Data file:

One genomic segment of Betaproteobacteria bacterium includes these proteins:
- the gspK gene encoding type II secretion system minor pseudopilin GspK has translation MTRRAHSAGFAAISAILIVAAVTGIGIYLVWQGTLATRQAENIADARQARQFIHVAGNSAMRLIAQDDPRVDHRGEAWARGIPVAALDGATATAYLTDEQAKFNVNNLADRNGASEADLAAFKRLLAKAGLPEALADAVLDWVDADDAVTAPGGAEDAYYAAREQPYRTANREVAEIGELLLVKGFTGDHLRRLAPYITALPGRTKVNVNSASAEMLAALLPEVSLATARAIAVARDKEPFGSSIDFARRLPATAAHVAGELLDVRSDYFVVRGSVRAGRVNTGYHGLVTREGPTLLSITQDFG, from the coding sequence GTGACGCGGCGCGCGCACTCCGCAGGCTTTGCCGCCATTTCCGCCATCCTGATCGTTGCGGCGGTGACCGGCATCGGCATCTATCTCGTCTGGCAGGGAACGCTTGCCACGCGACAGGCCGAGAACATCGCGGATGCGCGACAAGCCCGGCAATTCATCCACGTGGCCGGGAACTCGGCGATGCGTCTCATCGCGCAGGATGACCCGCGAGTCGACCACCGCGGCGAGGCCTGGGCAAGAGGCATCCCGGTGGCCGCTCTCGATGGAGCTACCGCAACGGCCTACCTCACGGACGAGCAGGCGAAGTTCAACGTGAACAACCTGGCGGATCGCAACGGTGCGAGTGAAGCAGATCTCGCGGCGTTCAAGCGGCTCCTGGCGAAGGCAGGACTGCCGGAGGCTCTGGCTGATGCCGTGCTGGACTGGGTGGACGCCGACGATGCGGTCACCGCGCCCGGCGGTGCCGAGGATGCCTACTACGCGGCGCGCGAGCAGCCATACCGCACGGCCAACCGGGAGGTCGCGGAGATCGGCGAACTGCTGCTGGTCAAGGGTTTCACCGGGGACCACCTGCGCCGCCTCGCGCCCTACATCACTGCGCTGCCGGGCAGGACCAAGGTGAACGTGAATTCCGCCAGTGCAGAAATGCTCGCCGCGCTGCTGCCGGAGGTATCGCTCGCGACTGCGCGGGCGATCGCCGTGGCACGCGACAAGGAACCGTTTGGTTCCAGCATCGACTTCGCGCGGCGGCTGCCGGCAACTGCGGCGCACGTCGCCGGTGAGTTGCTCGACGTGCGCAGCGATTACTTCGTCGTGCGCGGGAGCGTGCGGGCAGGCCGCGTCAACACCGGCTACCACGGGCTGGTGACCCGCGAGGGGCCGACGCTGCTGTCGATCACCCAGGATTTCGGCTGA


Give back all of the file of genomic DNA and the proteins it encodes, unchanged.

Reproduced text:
One genomic segment of Betaproteobacteria bacterium includes these proteins:
- the gspK gene encoding type II secretion system minor pseudopilin GspK has translation MTRRAHSAGFAAISAILIVAAVTGIGIYLVWQGTLATRQAENIADARQARQFIHVAGNSAMRLIAQDDPRVDHRGEAWARGIPVAALDGATATAYLTDEQAKFNVNNLADRNGASEADLAAFKRLLAKAGLPEALADAVLDWVDADDAVTAPGGAEDAYYAAREQPYRTANREVAEIGELLLVKGFTGDHLRRLAPYITALPGRTKVNVNSASAEMLAALLPEVSLATARAIAVARDKEPFGSSIDFARRLPATAAHVAGELLDVRSDYFVVRGSVRAGRVNTGYHGLVTREGPTLLSITQDFG, from the coding sequence GTGACGCGGCGCGCGCACTCCGCAGGCTTTGCCGCCATTTCCGCCATCCTGATCGTTGCGGCGGTGACCGGCATCGGCATCTATCTCGTCTGGCAGGGAACGCTTGCCACGCGACAGGCCGAGAACATCGCGGATGCGCGACAAGCCCGGCAATTCATCCACGTGGCCGGGAACTCGGCGATGCGTCTCATCGCGCAGGATGACCCGCGAGTCGACCACCGCGGCGAGGCCTGGGCAAGAGGCATCCCGGTGGCCGCTCTCGATGGAGCTACCGCAACGGCCTACCTCACGGACGAGCAGGCGAAGTTCAACGTGAACAACCTGGCGGATCGCAACGGTGCGAGTGAAGCAGATCTCGCGGCGTTCAAGCGGCTCCTGGCGAAGGCAGGACTGCCGGAGGCTCTGGCTGATGCCGTGCTGGACTGGGTGGACGCCGACGATGCGGTCACCGCGCCCGGCGGTGCCGAGGATGCCTACTACGCGGCGCGCGAGCAGCCATACCGCACGGCCAACCGGGAGGTCGCGGAGATCGGCGAACTGCTGCTGGTCAAGGGTTTCACCGGGGACCACCTGCGCCGCCTCGCGCCCTACATCACTGCGCTGCCGGGCAGGACCAAGGTGAACGTGAATTCCGCCAGTGCAGAAATGCTCGCCGCGCTGCTGCCGGAGGTATCGCTCGCGACTGCGCGGGCGATCGCCGTGGCACGCGACAAGGAACCGTTTGGTTCCAGCATCGACTTCGCGCGGCGGCTGCCGGCAACTGCGGCGCACGTCGCCGGTGAGTTGCTCGACGTGCGCAGCGATTACTTCGTCGTGCGCGGGAGCGTGCGGGCAGGCCGCGTCAACACCGGCTACCACGGGCTGGTGACCCGCGAGGGGCCGACGCTGCTGTCGATCACCCAGGATTTCGGCTGA